In 2002, Christian Benimana, a native of Rwanda, left his country to pursue his dream: to become an architect. At the time, there were no existing architectural schools in his East African country, so after receiving a scholarship for study, he traveled to another city halfway around the world. It was a city that was experiencing a massive, unprecedented building boom. A fast-paced metropolis that had already taken its seat as a global financial hub: Shanghai.
There, Benimana was confronted with the potentially noxious effects of architecture; the real-world effects of implementing such rapid infrastructural growth. Sure, Shanghai had lavish architectural plans, but that grandiosity comes at a price—especially when sustainability is not at the forefront. And the cost is extremely high in the long-run: China’s pollution problem is still plaguing the country to this day.
“China was changing,” he says in a TedGlobal in 2017. While Benimana witnessed newly-built, “modern, striking engineering marvels” everywhere he went, he also saw “huge numbers of migrant workers” and the “massive displacement of thousands of people” because of these large-scale construction projects.
Upon returning to his native country after nearly eight years, Benimana found that Rwanda was experiencing a similar infrastructural boom. This new construction was brought on by the predicted population increase that Africa would consist of 2.5 billion people by the year 2050. Where were all these human beings going to live? Hospitals, schools, and housing all needed to be built, and fast.
“Let me put that into perspective for you,” said Benimana in the TED Talk. “Every day for the next 35 years, we have to build seven health centers, 25 schools and nearly 60,000 housing units each day, every day.”
But what about the environment? What about sustainable design that effectively responds to the dangers of climate change, human needs, and the rampant death-reaper that is pollution? Can a “uniquely African model of sustainable and equitable” be developed before the continent becomes a harsh duplication of Shanghai’s mistakes?
Benimana believed it could.
During the TedTalk, Benimana offered the example of Francis Kéré, an architect who hails from the West African country Burkina Faso and wanted to build a new prototype for schools. Using primarily locally-sourced materials and traditional architectural methods (native to Africa), Kéré began the process of engaging the community in the actual construction—rather than using migrant workers. “Children bring stones for the foundation, women bring water for the brick manufacturing, and everybody works together to pound the clay floors,” Benimana describes. The result he said, was not only community-driven and functional, but also “really, really beautiful.”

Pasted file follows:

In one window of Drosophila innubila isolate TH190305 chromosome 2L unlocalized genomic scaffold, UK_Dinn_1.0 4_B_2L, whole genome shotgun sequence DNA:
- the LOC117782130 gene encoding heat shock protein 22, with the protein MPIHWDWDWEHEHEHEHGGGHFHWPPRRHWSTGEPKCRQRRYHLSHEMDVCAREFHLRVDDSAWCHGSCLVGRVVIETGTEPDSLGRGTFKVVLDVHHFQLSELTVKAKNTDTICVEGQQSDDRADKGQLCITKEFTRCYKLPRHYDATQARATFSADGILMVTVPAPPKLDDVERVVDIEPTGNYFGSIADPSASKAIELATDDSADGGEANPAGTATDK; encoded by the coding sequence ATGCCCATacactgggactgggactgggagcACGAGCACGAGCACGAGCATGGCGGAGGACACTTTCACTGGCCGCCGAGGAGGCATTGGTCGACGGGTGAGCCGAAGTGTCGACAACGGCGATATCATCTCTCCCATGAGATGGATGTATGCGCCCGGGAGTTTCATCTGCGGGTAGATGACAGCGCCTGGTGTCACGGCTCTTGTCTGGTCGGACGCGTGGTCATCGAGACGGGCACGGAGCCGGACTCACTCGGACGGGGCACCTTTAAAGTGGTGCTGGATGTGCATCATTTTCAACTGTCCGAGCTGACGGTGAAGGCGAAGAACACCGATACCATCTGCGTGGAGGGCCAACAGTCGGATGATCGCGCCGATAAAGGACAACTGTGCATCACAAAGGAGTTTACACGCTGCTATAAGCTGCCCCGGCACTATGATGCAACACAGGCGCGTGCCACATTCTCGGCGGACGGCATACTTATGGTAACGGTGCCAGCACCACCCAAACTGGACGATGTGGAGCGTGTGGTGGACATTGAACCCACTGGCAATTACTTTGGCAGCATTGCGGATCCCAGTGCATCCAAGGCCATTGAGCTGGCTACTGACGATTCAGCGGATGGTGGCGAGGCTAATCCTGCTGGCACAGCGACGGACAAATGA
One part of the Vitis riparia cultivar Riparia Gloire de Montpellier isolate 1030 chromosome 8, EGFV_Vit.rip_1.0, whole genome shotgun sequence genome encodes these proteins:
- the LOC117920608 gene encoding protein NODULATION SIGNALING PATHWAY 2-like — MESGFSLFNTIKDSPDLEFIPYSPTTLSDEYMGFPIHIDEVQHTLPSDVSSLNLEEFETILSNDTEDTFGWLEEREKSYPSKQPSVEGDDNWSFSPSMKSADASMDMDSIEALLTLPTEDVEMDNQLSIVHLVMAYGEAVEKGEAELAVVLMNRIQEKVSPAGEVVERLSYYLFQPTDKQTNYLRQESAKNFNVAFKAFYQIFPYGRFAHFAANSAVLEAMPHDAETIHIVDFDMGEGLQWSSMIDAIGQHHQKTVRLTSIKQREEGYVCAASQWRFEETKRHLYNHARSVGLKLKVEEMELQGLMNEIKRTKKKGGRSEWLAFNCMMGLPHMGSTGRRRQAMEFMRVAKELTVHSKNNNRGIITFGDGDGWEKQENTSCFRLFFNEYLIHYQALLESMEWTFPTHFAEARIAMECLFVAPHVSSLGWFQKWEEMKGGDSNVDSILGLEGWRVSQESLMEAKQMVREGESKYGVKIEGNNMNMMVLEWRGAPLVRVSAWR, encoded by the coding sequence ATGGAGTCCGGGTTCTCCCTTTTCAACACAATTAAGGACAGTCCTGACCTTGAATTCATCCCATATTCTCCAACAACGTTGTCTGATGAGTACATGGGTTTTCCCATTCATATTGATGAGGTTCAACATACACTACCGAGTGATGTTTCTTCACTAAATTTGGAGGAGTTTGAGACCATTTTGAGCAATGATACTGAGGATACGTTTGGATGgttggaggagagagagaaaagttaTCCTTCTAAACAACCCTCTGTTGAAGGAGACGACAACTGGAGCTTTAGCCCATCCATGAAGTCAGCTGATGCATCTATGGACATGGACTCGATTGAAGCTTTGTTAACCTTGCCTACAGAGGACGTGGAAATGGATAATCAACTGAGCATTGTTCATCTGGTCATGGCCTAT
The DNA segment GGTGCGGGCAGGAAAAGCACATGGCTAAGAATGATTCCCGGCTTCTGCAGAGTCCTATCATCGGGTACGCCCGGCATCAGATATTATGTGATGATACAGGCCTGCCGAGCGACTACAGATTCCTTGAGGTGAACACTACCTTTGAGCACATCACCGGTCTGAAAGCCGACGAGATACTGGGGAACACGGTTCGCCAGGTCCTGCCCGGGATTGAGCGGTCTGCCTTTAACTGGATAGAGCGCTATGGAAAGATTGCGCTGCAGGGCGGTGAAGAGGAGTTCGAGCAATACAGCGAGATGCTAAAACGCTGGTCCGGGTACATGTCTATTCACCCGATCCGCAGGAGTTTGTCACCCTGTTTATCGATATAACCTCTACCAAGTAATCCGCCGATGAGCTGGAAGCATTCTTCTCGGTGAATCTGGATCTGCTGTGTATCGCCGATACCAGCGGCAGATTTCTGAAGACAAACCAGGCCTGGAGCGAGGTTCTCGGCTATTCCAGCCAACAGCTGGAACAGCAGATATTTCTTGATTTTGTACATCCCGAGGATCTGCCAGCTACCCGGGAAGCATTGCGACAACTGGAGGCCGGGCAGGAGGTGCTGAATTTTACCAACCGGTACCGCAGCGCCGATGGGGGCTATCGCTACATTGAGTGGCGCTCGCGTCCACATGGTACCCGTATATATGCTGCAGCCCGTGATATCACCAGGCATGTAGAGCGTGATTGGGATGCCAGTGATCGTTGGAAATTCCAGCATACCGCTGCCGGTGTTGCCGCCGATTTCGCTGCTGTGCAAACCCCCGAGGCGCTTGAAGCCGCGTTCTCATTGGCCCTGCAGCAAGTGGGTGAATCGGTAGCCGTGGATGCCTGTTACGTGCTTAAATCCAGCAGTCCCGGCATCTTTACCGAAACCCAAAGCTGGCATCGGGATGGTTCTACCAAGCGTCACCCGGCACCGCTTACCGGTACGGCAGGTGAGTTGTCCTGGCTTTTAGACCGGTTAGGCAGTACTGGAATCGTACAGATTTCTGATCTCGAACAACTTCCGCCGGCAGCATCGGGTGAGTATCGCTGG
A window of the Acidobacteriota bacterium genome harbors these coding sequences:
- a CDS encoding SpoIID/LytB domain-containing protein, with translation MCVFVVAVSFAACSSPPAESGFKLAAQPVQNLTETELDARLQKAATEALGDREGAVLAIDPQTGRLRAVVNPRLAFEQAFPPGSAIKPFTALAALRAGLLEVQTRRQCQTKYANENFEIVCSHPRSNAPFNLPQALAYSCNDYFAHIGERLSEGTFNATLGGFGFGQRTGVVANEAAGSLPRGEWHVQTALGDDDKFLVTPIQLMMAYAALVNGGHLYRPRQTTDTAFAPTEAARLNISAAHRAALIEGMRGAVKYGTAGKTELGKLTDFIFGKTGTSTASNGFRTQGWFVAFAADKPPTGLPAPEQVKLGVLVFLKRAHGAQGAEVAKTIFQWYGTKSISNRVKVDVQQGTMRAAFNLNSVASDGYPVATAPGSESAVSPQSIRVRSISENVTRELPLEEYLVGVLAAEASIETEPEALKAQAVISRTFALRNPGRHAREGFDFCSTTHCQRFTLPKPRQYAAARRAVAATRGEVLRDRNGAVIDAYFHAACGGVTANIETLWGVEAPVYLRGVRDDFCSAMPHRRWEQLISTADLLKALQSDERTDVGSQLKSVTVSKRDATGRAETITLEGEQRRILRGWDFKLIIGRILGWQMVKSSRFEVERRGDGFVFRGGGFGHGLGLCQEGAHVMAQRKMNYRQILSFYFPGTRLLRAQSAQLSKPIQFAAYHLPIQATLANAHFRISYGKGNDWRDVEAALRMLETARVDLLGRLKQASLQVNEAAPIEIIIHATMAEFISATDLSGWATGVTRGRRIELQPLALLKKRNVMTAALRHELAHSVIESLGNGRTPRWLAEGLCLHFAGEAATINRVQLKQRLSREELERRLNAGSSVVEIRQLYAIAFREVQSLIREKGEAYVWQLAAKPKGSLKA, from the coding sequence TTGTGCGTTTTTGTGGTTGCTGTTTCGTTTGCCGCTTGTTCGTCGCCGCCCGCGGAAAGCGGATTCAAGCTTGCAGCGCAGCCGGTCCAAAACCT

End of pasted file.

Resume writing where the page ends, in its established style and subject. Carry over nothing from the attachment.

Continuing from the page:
But this example, Benimana points out, just isn’t enough. (“300 more examples will not be enough.”) Something more needed to be done, particularly by way of more community-oriented, locally-sourced design. What Benimara noticed was that, number one, there wasn’t a real community of African architects, and number two, most architects he met had learned their craft abroad, taking bits of knowledge from around the world and bringing it home. What they really needed was a self-sustainable, distinctly African model that nurtured and helped develop the talents of the next generation of designers.
So, Benimana did something about it. Last year, along with his design firm MASS Design Group, Benimana launched the African Design Center. “We admitted 11 fellows from across the continent…Here, they are learning to tackle big challenges such as urbanism and climate change,” he says in the talk.
These young designers, according to Benimana, will “form the creative leadership that will design and build the future cities of Africa and make them ‘the most resilient and most social inclusive places on earth.'” One value at the core of the African Design Center is addressing the impact of architecture on our health and environment.
At the end of a 20-month-long fellowship, the young architects then design and build a project of their own, bringing their learning full circle and giving back. One example of this, is the Ruhehe Primary School, which will begin construction this year. Made primarily from locally-sourced volcanic rock, the design fellows will engage the community in the actual building process—just like Kéré’s school.
It all may seem a bit idealist, but designers have to adapt more human-environmentally conscious models in order to press forward, in order to truly address human need. And each part of the world has different needs, each region or country has different issues that design can perhaps provide a solution to.
The design fellows at the new African Design Center are no strangers to struggle, either. In an emotional moment within the talk, Benimana recounts the interview call of one prospective student. “We could hear gunshots going off in the background of his interview call. But even in the middle of this civil war, Moses hangs on to this idea that architecture can be a way to bridge communities back together,” he says.
“You have to be inspired by this fellow’s belief that great architecture can make a difference on how the future of Africa is built.”